On 30/11/2017 at 4:00 AM, swansont said:

 

Spin does not indicate motion. It's intrinsic angular momentum.

To wit

Edited by Mordred
Link to comment
Share on other sites

18 hours ago, Dubbelosix said:

I'm not changing the subject. You are ignoring everything that is being said to you, in obvious ways. You are fixated on me being wrong some how, when all the material I have provided you says otherwise.

You are wrong. All of the physics experts who have weighed in disagree with you. Pointing out that you are wrong, and that what you've posted that you claim supports you is irrelevant, is not ignoring what is being said.

18 hours ago, Dubbelosix said:

You are actually wasting my time. 

And you're not wasting mine?

Can you answer the question or not? How do you account for the angular momentum that must accompany the alleged rotational KE ?

 

Since you won't pick a nucleus, I will. He-3. It has a spin of 1/2, owing to the protons being spin up and spin down (as per the Pauli exclusion principle). A neutron has a spin of 1/2. If it has rotational KE, where is the associated angular momentum? (or, if it has this spin, how can it also have rotational KE?)

 

Link to comment
Share on other sites

Previous experts?

 

Name them. No one here is an expert in my opinion. And I think you will find the evidence I provided is overwhelmingly in my favour, I find your behaviour, strange concerning this. 

Your question was ''show me how the electron had a spin.'' I explained this was a red herring. You then went on to talk about protons, and other objects which are not pointlike.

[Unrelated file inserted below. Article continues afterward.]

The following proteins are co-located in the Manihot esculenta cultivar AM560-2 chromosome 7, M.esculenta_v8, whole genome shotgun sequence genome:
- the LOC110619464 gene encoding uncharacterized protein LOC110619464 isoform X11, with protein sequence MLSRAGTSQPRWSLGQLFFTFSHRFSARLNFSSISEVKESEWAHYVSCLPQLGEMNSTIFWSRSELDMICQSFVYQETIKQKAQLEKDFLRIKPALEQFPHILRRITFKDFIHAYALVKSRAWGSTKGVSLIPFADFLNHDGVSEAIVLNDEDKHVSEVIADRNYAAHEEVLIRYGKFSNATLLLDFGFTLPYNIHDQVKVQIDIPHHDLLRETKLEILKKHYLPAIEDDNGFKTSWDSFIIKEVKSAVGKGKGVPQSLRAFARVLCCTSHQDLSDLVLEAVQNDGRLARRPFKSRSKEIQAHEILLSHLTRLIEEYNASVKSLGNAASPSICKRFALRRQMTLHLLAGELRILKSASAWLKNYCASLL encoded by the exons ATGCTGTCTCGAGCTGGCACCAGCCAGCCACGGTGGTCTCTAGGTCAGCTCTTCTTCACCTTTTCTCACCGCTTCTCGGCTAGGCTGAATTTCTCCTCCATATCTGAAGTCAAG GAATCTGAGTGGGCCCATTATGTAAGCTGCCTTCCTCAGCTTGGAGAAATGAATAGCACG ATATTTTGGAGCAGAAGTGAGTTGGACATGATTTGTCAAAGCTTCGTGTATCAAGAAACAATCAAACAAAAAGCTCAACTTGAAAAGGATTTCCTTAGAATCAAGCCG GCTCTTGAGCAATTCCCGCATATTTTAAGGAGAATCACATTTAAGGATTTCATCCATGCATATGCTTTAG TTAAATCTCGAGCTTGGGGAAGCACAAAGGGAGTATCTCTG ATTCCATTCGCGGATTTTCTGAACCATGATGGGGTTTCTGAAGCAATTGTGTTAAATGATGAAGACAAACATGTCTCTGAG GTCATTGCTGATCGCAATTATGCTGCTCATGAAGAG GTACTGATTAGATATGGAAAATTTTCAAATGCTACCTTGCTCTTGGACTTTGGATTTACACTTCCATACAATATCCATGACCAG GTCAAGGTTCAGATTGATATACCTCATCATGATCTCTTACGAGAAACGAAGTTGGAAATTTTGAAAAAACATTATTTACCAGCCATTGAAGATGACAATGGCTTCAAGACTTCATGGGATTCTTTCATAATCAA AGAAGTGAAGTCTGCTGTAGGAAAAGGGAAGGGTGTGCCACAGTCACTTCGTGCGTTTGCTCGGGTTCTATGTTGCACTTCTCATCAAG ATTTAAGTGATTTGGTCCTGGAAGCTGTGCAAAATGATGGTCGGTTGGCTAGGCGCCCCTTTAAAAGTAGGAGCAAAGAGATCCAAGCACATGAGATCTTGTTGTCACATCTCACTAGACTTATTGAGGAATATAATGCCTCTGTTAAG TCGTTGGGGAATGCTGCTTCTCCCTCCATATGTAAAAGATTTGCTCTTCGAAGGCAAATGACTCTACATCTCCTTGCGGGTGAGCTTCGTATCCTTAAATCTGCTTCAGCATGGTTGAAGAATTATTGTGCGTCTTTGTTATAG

Intrinsic spin was suggested to be required because a point cannot rotate classically. The electron is the only pointlike particle in existence, as far as we can tell. Atoms do rotate classically, and the nucleus rotates classically - there is no need for intrinsic processes, that's just woo woo.

Link to comment
Share on other sites

Sorry, I didn't mean anything against you Mordred. You weren't exactly part of this discussion till now.

I don't change my opinions on Swansont. Sorry if it causes offence, I've felt pretty offended by the constant hounding of a moderator.

Link to comment
Share on other sites

12 minutes ago, Mordred said:

 

Prove both myself and Swansont wrong. It should be a trivial matter if your correct

For me it always was a non-trivial matter with electrons  But then Swansont knew that anyway because he has enough guile to mention it as a type of academic trap. 

3 minutes ago, Strange said:

I think swansont's position as a moderators is irrelevant. He is arguing from his position as a working physicist.

His position as a moderator means something to me. Second, if he is arguing as a ''working physicist,'' good for him. This kind of appeal of authority still doesn't make him right.

Edited by Dubbelosix
Link to comment
Share on other sites

I don't see any trap he asked a valid question. Particles are not spinning balls the angular momentum term is an aspect of how to model the linear and angular vector symmetry relations under rotations.

The point like characteristic is defined by the Compton wavelength

Edited by Mordred
Link to comment
Share on other sites

5 minutes ago, Mordred said:

I don't see any trap he asked a valid question. Particles are not spinning balls the angular momentum term

That's a very big assumption you are making here, you are generalizing one rule for pointlike systems to objects in space which are clearly not pointlike. 

 

Do you know why points cannot spin? It's because they have to rotate 720 degrees just to get back to their original orientation. Clearly, when you have a system which is not pointlike, there is no need to assume ''instinsic spin'' in fact, spin is a non--problem for those kinds of objects. Atoms really do spin. You can't generalize a rule for pointlike fermions to all classes of particles and extended objects in spacetime. 

Link to comment
Share on other sites

Create an account or sign in to comment

You need to be a member in order to leave a comment

Create an account

Sign up for a new account in our community. It's easy!

Register a new account

Sign in

Already have an account? Sign in here.

Sign In Now
 Share


×
×
  • Create New...

Important Information

We have placed cookies on your device to help make this website better. You can adjust your cookie settings, otherwise we'll assume you're okay to continue.